Memorandum to ECI

On March 6, 2023, a delegation comprising representatives from all political parties, led by Dr. Farooq Abdullah, met with the Election Commission of India, urging it to fulfill its constitutional obligation and hold the assembly elections in Jammu and Kashmir. The delegation stressed that any further delay or denial of elections would infringe upon the democratic rights of the people.

The political leaders also submitted a memorandum to the ECI, in which they called for the restoration of the democratic process in the UT. The memorandum also mentioned that union home minister Amit Shah has stated many times that the government is ready to facilitate assembly elections, but final call has to be taken by the Commission.

Significantly, the signatories of the memorandum included Abdullah, Congress national president Mallikarjun Kharge, CPI (M) general secretary Sitaram Yechury, NCP chief Sharad Pawar and other senior leaders of national political parties. Other signatories were DMK, TMC, CPIM, RJD, SP and  AAP. They have also decided to visit Srinagar in May to assure people of their support.  This was the first such attempt by leaders from Jammu and Kashmir to seek support from opposition parties from across the country for the restoration of statehood and democracy in the region. And this initiative followed immediately after Abdullah rallied opposition leaders from Jammu division where they decided to jointly approach the poll panel.

But the ECI gave no specific timeline to the delegation for the election, although it assured them of its seriousness to hold the exercise.

BJP’s reassurance

BJP secretary Arun Chugh accused the regional political parties of sowing confusion about the polls saying the Panchayat and District Development Council polls have already been held in the union territory.

But another leader Ashok Kaul, however, batted for Assembly polls saying the Assembly is the only forum to make laws which the local bodies or district development councils (DDCs) cannot.
“Assembly is a forum where laws are made. A DDC chairman will not make laws, panchs will not make laws,” General Secretary (organisation), J&K BJP, Ashok Kaul, told reporters.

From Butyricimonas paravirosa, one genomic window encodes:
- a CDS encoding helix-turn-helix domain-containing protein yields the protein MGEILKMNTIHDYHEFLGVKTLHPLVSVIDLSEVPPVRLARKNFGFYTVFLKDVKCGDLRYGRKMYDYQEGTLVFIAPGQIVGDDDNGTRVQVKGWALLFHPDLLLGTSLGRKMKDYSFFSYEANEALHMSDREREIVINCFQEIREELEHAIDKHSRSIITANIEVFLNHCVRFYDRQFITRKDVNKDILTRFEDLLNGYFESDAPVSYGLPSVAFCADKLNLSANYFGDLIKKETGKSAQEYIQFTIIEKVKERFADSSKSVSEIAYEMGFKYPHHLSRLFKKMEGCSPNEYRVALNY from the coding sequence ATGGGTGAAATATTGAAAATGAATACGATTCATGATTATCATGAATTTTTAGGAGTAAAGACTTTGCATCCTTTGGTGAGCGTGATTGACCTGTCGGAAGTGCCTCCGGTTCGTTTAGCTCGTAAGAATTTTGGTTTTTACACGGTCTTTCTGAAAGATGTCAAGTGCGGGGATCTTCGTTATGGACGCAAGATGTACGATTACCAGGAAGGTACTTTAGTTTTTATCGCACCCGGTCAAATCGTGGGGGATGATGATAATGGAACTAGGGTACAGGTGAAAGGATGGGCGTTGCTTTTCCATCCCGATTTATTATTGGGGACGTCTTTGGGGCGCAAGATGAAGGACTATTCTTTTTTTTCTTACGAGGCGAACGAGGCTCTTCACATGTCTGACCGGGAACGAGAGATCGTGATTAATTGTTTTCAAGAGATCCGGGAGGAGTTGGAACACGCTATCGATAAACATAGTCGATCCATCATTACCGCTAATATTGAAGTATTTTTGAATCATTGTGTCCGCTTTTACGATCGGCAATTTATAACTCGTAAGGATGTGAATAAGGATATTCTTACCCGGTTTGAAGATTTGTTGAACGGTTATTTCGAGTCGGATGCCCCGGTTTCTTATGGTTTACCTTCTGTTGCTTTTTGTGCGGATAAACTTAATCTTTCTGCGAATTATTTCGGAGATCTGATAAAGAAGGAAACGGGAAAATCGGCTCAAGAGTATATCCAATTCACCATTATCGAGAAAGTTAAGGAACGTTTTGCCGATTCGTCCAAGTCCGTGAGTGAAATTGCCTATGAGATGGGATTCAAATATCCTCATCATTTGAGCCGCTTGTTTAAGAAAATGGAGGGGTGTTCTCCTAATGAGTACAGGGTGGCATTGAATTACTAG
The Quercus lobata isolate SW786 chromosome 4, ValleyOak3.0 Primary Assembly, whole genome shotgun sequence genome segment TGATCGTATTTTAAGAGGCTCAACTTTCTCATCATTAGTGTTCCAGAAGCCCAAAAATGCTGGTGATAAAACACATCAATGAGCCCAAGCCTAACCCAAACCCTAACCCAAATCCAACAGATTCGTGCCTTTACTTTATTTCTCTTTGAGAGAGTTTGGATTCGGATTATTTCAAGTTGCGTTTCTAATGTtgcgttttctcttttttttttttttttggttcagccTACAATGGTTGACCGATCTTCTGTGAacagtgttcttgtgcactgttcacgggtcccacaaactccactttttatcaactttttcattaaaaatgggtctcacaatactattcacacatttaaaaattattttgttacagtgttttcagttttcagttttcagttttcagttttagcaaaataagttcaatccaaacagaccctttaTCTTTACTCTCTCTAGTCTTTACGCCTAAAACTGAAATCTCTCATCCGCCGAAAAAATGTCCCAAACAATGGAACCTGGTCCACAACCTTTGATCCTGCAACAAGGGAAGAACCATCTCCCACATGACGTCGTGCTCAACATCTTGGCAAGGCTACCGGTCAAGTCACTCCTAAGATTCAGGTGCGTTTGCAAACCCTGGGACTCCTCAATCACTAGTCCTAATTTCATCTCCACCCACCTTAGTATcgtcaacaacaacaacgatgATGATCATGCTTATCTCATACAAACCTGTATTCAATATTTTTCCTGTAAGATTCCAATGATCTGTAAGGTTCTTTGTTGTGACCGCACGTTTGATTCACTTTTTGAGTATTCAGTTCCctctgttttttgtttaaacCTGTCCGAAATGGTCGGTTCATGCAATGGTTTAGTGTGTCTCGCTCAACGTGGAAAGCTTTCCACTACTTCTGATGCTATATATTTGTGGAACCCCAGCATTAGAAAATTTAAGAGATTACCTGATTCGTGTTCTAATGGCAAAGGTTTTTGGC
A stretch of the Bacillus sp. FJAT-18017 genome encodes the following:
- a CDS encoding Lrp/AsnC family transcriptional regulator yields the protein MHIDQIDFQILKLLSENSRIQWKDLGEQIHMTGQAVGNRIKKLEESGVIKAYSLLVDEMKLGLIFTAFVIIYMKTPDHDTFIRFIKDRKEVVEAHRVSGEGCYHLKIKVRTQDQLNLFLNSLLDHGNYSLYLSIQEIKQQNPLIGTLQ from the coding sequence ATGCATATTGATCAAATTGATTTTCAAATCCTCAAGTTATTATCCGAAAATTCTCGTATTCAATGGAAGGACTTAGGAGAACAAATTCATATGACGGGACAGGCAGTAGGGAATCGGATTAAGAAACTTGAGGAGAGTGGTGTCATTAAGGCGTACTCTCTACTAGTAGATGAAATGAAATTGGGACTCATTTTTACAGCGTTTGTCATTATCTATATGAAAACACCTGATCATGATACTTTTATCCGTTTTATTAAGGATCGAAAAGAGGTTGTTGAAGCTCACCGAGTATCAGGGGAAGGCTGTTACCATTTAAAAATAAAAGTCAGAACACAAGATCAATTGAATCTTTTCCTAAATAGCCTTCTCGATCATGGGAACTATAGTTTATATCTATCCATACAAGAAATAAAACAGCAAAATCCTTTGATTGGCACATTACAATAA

But nothing appears set to change on the ground. More so, when the only excuse that the union government peddled to justify postponement of elections in the UT- the fresh delimitation of the electoral constituencies – no longer exists. In May 2022, the Delimitation Commission completed the task of redrawing the electoral map of Jammu and Kashmir. Subsequently, the ECI also worked on the revised voter list, which was published in November 2022, adding over seven lakh new voters. Despite these developments, the Assembly elections have not been scheduled, leading various political parties to exert pressure for the polls to be held.

The protracted delay in conducting the polls in Jammu and Kashmir has caused widespread resentment among the people. Although the central government has time and again expressed its intention to hold the elections as soon as possible, there is no clear timeline for when that will happen.
Around nine Assembly elections are scheduled to be held in the country before the general elections. Among them, the elections in Chhattisgarh, Madhya Pradesh, Rajasthan and Telangana will be very crucial. But J&K is not one of them.

“The centre has maintained a studied silence on the issue,” said a local political analyst not wanting to be named. “The occasional utterance by a senior BJP leader has passed the buck on to the ECI. The ECI, in turn, has gone silent on the issue. So, nothing is likely to change.”.